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SLOW JAMS IN 2013 (Featuring Soul Generation)

SLOW JAMS IN 2013 (Featuring Soul Generation)

Ok.....now I want you to ask yourself a question.....

DO YOU LIKE SLOW JAMS?"

I want to do two things in this issue of the Soul-Patrol Newsletter:

First - I want to re-introduce (or introduce for some of you) the once powerful concept of "slow jams," from a historical perspective.

Second - I want to turn you on to a brand new release from one of the classic masters of this genre. Longtime Soul-Patrol Members, the Soul Generation (featuring Cliff Perkins)

Soul Generation - Oooh Baby
Brand new 1970's Slow Jams


Track Listing:
1. Ooo Baby
2. Your Way
3. In Your Way 2013
4. Show Your Love
5. My Love Is Real
6. Nice & Slow
7. Heaven Only Knows
8. Music To My Ears
9. Yesterday's Memories

http://bit.ly/15Ym2rf

Scroll down, read about the concept, read my review of the album. Click on the links, listen to the music and be prepared to be transported back to a place that you never thought that you could return to or perhaps if you didn't experience it the first time around, be transported to a place that you thought you would never be able to experience.

Either way, hit me back via email and let me know your thoughts? --Bob Davis
609-351-0154
earthjuice@prodigy.net

Co-Founder www.soul-patrol.com


Slow Jams #2 (yeah I'm feeling a little nostalgic today)

Slow Jams #2 (yeah I'm feeling a little nostalgic today)Here is the question...

"I think you can cut to the chase when talking about slow jams Why don't you just ask Do you like music that you can have sex to?"

And this is the response...Ok, let's do this again.

The term "slow jam" is shorthand for a cultural phenomena that existed inside of the Black community for about 30 years (lets just say for the sake of argument from 1950 - 1980.) It petered out in the 1980's and is pretty much non existent today, although some of the "neo soul" artists, a few "blues" artists and of course our friends Soul Generation will still throw out some mean slow jams.

The music is at the core of it, but in reality it has little to with actual sex. However it has much to do with the inability to have sex and from a teenaged perspective, the object of sexual desire that was extremely likely to be completely un-fulfilled.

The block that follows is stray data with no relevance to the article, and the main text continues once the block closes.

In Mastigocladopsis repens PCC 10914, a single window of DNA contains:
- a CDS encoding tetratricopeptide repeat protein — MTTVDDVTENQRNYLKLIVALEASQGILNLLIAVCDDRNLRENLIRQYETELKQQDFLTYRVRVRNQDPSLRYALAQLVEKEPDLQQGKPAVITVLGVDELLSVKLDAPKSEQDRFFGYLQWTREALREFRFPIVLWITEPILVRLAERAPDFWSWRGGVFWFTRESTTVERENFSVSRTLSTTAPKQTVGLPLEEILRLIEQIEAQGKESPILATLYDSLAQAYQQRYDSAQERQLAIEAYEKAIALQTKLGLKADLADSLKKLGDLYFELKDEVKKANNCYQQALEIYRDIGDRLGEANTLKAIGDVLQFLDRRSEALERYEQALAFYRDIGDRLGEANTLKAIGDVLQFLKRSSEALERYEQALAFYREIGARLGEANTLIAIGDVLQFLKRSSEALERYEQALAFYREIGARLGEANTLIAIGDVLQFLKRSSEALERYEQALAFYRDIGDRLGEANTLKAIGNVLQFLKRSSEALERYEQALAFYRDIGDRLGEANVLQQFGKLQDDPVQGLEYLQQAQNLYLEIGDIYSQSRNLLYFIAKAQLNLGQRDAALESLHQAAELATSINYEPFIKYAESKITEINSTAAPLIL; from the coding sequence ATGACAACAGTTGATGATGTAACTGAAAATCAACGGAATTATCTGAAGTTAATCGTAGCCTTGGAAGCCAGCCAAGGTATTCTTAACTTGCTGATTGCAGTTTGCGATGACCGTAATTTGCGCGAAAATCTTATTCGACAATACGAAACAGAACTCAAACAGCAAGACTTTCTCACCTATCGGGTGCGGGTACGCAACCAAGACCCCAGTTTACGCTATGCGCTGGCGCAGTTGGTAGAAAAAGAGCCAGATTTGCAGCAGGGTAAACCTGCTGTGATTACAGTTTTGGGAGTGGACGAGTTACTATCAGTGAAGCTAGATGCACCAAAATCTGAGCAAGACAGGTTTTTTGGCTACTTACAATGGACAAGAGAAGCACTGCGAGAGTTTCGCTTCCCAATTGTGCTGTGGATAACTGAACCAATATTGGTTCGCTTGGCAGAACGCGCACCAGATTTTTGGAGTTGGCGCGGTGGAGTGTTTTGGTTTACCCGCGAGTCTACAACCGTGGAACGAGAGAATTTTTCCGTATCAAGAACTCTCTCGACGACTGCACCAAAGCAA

For most of us who participated in this phenomenon, we first heard these songs either in dark basements or on the radio in the middle of the night. The songs themselves are (mostly) stories of unfulfilled "teenaged lust" that usually in 2:30 spun a tale that 14/15/16 year olds could instantly relate to and in my circles became "parables" that defined our social experience.

When we heard them on the radio - The songs were supplemented by the interpretation of individuals who were masters of communication, that we called "DJ's." These individuals used their own well honed communications skills to expand on the stories that were being spun inside of the songs and link the songs together (in our minds) to tell a much larger story of "teenaged lust/angst."

When we heard them in dark basements - The stories at the core of the songs became our inspiration to dance with females who were otherwise unapproachable. These stories at the core of the song, substituted as a "calling card" that enabled us to have "limited & fully clothed contact with someone who was otherwise completely unapproachable, in a large room filled with other well dressed teenagers as well as the ever watchful eyes of parents & other relatives." There was absolutely no "sex" going on under these circumstances.

And for good reason...The legendary "blue light basement parties" were usually (but not always) conducted in the basements of middle class Black families. Usually "civil servants" and in most cases the very first home owned (as opposed to rented) by that family.